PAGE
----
The holidays are supposed to be a time of joy, celebration, and togetherness. But for most people, the holiday season is definitely not the jolliest time of the year. Young people in particular find the holidays stressful: A Healthline survey found that 65 percent of Gen Z were stressed out by the holiday season, a higher number than either millennials or Boomers.
What makes this season so difficult? “Family drama” was one of the top reasons cited in the survey, along with finances and struggles with eating and exercise. Grief and loss can also feel particularly intense during the holidays. For young people who are dealing with trauma, anxiety, depression, substance use disorder, or another mental health issue, the challenges of the holidays can make symptoms worse. According to the National Alliance on Mental Illness, two-thirds of those with mental health concerns report that the holidays make their condition worse.
Real life is a lot messier and more complicated than a Hallmark holiday movie. In addition, mental health during the holidays often takes a nosedive because we’re thrown off our usual self-care schedules. However, committing to simple yet effective holiday stress-management strategies can help young adults navigate the season without falling prey to the holiday blues.
Because family is traditionally at the center of holiday activities, family relationships—or the lack of these relationships—are one of the biggest factors contributing to the holiday blues.
This season can be especially hard for those who have troubled relationships with other family members. The same is true for those who are no longer in contact with family due to childhood trauma or other issues, such as a parent’s mental health or substance abuse struggles. The imagery of loving families that is everywhere at this time of year can bring up feelings of loneliness, grief, anger, and disappointment.
But even families who have strong and caring relationships can hit snags at this time of year. Spending lots of time together in close quarters often brings up old conflicts and disagreements. It can even trigger age regression, when young adults who are returning home after living on their own can fall back into the rebellious behaviors they had as teens. That’s particularly true if their parents haven’t adjusted yet to treating them as fellow adults rather than children.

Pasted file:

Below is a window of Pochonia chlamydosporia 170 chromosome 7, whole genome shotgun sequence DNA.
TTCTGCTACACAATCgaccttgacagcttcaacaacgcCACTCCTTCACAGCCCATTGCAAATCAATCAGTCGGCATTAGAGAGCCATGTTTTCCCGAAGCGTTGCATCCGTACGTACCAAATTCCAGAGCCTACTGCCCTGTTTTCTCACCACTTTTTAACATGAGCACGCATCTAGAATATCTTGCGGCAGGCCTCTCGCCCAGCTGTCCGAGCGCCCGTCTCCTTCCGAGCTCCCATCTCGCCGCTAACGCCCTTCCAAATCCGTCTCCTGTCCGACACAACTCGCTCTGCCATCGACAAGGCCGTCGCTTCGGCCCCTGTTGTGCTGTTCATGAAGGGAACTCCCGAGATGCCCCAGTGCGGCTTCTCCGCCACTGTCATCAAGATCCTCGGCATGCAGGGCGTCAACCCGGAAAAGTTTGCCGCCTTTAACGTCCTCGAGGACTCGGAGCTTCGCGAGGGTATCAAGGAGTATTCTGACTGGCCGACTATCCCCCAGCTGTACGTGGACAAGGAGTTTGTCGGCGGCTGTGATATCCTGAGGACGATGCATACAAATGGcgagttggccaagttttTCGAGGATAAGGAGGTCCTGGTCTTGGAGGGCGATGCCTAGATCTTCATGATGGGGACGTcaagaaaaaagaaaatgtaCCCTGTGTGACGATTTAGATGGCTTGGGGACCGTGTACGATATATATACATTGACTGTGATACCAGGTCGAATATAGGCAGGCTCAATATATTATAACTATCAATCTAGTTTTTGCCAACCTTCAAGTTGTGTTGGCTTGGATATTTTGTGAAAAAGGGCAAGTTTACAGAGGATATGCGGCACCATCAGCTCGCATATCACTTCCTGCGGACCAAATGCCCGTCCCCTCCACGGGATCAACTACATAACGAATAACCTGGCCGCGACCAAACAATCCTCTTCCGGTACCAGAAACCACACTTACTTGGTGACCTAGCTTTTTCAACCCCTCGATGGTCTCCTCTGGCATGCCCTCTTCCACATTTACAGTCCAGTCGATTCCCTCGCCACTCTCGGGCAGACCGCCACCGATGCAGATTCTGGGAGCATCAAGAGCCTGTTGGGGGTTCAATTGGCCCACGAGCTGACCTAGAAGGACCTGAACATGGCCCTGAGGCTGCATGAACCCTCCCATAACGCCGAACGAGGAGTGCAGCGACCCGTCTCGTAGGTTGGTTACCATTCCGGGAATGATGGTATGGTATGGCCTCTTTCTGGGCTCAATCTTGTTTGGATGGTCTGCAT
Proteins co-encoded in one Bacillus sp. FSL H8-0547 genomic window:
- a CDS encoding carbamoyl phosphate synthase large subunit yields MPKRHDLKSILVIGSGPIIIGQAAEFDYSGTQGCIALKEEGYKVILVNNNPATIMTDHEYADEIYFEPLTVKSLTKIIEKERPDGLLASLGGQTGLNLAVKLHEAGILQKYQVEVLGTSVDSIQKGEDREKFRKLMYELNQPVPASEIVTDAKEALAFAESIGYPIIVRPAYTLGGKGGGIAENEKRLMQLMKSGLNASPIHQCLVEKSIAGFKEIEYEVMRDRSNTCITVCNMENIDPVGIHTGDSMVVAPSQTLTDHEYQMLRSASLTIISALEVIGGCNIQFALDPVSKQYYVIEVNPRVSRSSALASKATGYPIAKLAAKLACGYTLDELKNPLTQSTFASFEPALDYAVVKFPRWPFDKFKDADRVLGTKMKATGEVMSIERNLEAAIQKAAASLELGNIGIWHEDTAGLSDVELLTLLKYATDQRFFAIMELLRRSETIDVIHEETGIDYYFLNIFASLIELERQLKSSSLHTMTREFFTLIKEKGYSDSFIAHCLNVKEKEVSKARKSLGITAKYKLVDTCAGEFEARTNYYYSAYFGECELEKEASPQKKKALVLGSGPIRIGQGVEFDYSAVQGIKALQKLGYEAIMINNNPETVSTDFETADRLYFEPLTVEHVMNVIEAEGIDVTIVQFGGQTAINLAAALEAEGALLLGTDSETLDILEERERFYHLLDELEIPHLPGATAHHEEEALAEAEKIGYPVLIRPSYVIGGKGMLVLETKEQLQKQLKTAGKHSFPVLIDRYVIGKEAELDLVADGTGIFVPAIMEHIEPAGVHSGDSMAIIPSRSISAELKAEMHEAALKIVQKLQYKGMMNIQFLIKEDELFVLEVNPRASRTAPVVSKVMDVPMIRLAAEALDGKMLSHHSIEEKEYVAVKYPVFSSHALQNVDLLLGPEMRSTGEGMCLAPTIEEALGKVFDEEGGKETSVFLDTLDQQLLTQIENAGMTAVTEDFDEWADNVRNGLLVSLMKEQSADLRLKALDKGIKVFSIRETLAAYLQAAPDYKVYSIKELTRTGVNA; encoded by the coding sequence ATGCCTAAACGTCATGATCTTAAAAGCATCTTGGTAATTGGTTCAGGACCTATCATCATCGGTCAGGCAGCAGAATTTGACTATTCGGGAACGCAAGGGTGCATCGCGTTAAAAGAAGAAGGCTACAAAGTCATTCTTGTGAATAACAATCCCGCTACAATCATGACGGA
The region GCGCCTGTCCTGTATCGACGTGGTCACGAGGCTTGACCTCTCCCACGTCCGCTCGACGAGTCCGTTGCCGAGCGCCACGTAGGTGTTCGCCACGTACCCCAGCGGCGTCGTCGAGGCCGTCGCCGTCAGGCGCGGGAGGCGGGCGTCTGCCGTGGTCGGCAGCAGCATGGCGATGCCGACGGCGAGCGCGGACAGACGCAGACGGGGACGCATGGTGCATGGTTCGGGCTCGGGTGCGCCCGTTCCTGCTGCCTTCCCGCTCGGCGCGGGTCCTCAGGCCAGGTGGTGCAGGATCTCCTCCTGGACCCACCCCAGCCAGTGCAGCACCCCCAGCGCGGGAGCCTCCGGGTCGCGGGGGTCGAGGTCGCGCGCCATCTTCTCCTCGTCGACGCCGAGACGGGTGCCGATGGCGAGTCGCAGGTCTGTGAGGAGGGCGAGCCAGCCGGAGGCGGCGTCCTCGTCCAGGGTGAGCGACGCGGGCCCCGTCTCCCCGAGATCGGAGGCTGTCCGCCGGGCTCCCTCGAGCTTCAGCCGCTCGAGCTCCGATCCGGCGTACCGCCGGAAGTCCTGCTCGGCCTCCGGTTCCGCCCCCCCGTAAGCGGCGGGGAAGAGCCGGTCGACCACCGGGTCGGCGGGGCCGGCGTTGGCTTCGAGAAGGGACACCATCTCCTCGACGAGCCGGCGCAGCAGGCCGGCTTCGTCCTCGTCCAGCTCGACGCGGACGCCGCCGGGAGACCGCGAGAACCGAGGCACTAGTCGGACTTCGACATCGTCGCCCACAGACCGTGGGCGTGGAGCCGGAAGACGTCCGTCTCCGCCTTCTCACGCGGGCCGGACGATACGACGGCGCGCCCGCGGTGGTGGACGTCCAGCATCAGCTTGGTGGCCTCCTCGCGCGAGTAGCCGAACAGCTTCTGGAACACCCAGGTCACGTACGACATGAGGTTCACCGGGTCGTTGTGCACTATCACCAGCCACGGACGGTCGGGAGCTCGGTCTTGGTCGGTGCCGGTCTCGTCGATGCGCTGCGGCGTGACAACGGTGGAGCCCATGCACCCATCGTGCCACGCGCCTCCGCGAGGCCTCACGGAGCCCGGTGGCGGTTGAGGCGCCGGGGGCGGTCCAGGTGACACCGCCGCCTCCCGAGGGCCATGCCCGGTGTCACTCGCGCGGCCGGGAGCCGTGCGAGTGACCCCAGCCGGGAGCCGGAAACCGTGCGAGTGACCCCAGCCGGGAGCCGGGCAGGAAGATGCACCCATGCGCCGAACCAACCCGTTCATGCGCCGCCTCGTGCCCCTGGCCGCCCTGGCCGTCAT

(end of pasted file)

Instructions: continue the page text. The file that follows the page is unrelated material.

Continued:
Seven Tips to Reduce Holiday Stress
1. Create healthy boundaries
Boundaries can apply to relationships as well as self-care. For example, you may need to create boundaries around how much time you will spend with certain family members who can be emotionally triggering. Or you may need to set limits on your alcohol consumption if you’ll be going to lots of holiday parties with friends and family.
2. Get enough sleep
A recent study found that sleep is one of the top three pillars of mental health and well-being for young adults.
3. Remember that you’re not the only one feeling the holiday blues
You are not alone – struggles with mental health during the holidays are very common. The recognition that “it’s okay to not be okay” is just as true during the holiday season. Practice mindfulness and self-compassion, and reach out to loved ones who will understand and empathize with the emotions you’re experiencing.
4. Maintain your regular exercise schedule
Exercise is proven to increase stress resilience and reduce stress hormones.
5. Do something for others
Research shows that volunteering offers mental and physical health benefits, and there are lots of opportunities to do so during the holiday season.
6. Set realistic expectations
If the holidays tend to be a challenging time for you and your family, don’t expect that everything will change this year – even if you’ve changed and grown. Rather than striving for a picture-perfect holiday season, recognize and prepare for the moments that might be hard.
7. Focus on what’s meaningful for you about the holiday season
Whether or not you relate to the religious significance of the winter holidays, you can find a sense of meaning and authentic connection during this season – connection with yourself, others, and your greater community.
As we’ve seen, it’s not unusual to experience stress and holiday blues during this time of year. But if depressive symptoms are severe, or if they last longer than a week or two, the next step is to get a comprehensive mental health assessment and explore treatment options.
Responsible journalism is hard work!
It is also expensive!
If you enjoy reading The Town Line and the good news we bring you each week, would you consider a donation to help us continue the work we’re doing?
The Town Line is a 501(c)(3) nonprofit private foundation, and all donations are tax deductible under the Internal Revenue Service code.
To help, please visit our online donation page or mail a check payable to The Town Line, PO Box 89, South China, ME 04358. Your contribution is appreciated!